Well, I think we can all agree that that was a rollercoaster of an election cycle. Hopefully we can also agree that it will have very interesting implications for national and international politics. On this campus at least, all eyes were and are on the election. I cannot name a single person I know here who has told me that they chose not to vote.
Long before the election, booths to notify people about voter registration were replaced by carpools to make sure everyone could make it to the office. Soon after that, we started screening the debates at a number of locations on campus. Dozens of students showed up (though maybe some of them just wanted the free pizza) and uncounted others were watching from dorm rooms, study areas, and even club meetings. This election had its share of circuses, but we made sure there was bread as well.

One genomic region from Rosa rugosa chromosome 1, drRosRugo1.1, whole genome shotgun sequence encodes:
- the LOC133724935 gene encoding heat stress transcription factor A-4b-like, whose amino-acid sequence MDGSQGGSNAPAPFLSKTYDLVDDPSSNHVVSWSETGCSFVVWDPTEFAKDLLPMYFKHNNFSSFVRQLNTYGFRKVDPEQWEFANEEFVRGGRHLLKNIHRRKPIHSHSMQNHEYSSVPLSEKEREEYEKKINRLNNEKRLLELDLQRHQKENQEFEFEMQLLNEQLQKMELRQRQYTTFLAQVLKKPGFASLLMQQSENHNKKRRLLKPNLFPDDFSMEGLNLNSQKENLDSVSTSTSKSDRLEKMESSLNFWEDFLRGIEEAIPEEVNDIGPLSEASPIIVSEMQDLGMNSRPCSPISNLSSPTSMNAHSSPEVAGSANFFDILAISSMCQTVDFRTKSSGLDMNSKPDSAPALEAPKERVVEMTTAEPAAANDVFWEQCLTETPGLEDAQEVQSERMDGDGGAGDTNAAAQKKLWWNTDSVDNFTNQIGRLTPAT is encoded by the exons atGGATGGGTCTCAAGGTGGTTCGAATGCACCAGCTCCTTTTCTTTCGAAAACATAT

On Election Day yesterday, the whole campus was abuzz. The students at the front desk in Wheelock Student Center were constantly checking the election results. I could hear cries and cheers rising from the Rotunda as the votes rolled in. When I peeked through open dorm room doors, I saw groups of students huddled around screens waiting for their fate. A man I knew clutched an American flag tight around his shoulders like a cape as he flitted about the dining hall. The grand screen showing CNN’s forecasts shone its light upon a tangle of people – some studying, some eating, some just waiting.
Now, this purgatorial state has been broken. For better or for worse, the United States of America has a new president. The campus is deathly quiet this morning, but I wouldn’t read too much into that. I wrote this at 8 AM and the campus is always quiet then. As always, life goes on.